Photo by Sabrina Manno
When It Rains: Celebrating During Covid
Guest blogger Sabrina Manno from "A Momma & Her Pen" illustrates how planning children’s birthday parties during COVID offers parents a unique opportunity to get creative with themes and traditions in a fun, intimate, and memorable way.
Allow me to introduce a fellow writer, friend, and first-ever guest blogger, Sabrina Manno! At her website, A Momma & Her Pen, you'll find honest, heartfelt insights on the greatest journey of all: motherhood. Here she inspires us to take a page out of her book and make some lemonade out of the limitations of the pandemic.
“Life isn't about waiting for the storm to pass ... It's about learning to dance in the rain.”
― Vivian Greene
There’s no doubt we’ve been living in a raging, violent storm for almost a year now. It’s a storm no one should ever have to wade through and yet I can’t help but feel thankful for the opportunity. Because while my family has struggled to cope at times, many times in fact, we’ve also created some beautiful, happy, positive memories under this safe and secure, yet sometimes stifling, umbrella we call home.
Weekend mornings spent in quiet reflection at a local grotto.
Sunday family movie nights snuggled on the couch.
Special at-home “date nights” planned around livestream concerts and decadent menus of homemade breads, cheeses, and wine.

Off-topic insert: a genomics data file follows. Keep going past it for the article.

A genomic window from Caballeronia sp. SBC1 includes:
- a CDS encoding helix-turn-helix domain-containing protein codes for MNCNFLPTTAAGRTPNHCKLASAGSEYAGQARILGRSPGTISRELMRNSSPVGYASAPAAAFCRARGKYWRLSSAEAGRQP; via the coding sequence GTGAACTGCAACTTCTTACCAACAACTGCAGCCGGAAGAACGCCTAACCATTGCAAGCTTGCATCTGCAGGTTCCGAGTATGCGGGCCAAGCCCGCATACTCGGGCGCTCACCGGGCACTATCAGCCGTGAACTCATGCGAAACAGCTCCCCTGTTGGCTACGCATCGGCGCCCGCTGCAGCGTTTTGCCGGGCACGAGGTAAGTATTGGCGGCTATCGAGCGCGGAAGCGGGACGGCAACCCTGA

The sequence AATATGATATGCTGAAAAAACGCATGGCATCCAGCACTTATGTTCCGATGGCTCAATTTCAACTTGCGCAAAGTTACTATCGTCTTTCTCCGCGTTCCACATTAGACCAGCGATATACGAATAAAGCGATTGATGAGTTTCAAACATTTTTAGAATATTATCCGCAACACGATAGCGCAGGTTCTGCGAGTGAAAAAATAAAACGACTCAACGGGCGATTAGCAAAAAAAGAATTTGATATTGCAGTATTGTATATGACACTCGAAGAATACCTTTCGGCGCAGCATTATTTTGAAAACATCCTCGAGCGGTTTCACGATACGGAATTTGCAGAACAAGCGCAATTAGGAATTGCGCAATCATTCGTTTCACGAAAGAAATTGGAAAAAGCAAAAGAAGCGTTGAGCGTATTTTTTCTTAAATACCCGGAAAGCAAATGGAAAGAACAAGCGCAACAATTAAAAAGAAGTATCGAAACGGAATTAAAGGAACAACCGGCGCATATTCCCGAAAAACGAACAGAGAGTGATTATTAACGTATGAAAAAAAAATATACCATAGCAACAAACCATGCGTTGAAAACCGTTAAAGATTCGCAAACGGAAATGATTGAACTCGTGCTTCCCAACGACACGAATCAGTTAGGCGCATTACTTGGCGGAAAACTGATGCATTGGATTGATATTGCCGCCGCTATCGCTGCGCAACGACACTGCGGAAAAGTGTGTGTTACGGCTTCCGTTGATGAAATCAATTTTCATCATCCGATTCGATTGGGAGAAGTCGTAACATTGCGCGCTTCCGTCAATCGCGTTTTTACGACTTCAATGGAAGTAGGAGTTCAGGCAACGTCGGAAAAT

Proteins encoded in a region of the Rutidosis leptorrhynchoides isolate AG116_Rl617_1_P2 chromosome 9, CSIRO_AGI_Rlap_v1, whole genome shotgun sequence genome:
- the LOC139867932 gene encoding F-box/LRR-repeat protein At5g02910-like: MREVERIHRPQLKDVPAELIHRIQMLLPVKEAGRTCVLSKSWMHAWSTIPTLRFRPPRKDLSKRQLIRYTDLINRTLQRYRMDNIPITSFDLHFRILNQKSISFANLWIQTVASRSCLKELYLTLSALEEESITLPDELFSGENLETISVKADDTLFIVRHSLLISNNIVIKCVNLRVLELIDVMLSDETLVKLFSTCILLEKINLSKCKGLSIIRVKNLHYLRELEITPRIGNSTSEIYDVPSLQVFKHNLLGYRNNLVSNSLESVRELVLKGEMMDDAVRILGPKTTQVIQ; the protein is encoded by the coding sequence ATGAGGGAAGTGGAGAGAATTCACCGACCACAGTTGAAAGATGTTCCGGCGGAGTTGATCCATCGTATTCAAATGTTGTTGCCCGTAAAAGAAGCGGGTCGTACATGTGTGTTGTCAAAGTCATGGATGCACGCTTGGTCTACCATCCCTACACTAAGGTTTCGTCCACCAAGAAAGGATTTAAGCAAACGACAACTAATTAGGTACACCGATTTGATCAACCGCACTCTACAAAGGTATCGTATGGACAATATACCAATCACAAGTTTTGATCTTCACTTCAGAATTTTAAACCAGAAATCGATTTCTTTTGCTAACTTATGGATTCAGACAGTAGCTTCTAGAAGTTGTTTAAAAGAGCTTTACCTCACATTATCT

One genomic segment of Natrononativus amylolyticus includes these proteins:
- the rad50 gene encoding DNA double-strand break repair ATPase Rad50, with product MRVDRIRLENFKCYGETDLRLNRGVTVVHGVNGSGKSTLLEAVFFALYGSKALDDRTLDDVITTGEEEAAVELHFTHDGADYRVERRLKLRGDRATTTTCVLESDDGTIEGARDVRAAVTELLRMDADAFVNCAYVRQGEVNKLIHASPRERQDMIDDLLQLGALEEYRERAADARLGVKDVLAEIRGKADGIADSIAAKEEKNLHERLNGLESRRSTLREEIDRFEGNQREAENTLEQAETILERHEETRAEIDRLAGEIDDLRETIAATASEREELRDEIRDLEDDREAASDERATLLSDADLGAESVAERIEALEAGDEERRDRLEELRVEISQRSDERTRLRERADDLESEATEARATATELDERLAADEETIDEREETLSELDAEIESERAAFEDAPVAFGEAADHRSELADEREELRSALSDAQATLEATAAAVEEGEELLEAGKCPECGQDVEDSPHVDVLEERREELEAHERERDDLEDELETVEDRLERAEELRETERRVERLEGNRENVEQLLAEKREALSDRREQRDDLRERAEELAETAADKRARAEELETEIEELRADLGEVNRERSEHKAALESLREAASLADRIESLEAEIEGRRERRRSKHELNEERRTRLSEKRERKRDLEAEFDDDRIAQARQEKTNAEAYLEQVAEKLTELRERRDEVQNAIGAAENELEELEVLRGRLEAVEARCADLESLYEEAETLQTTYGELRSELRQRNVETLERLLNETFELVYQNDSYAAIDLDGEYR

Lazy summer days floating around the pool and reminiscing about past vacations, favorite moments during quarantine, and dreams of what we’d do first once this horrible pandemic is over.
Traditional Sunday meals around the dinner table using “fancy” only-for-a-special-occasion China and crystal.
Family painting sessions on warm, sunny afternoons, using mom’s “super-cool” acrylic painting supplies (canvas, easels, brushes, paints in all sorts of happy colors).
Brand-new quarantine-initiated holiday traditions like homemade scavenger hunts, pin the spider on the web/hat on the elf games, virtual Christmas concerts, and a gingerbread man baking and decorating party.
But out of all these special occasions, my absolute favorites so far have been our birthday celebrations.
I’m not the type of momma who rents out the local play café or invites the whole class and neighborhood over for a pool party. There is absolutely nothing wrong with doing that, of course—we’ve been to many of these bashes and they are amazing and so fun! It’s just not my style. When I was growing up, we celebrated birthdays at home, with family, a few party decorations, and simple party fare. Think pizza, ziti with meatballs, or deli sandwiches, chips & dip, soda (oh God, the soda!) or juice (I’m looking at you, Hi-C!), and a “homemade” birthday cake from a box. They were the best parties ever and looking back, I wouldn’t change a thing.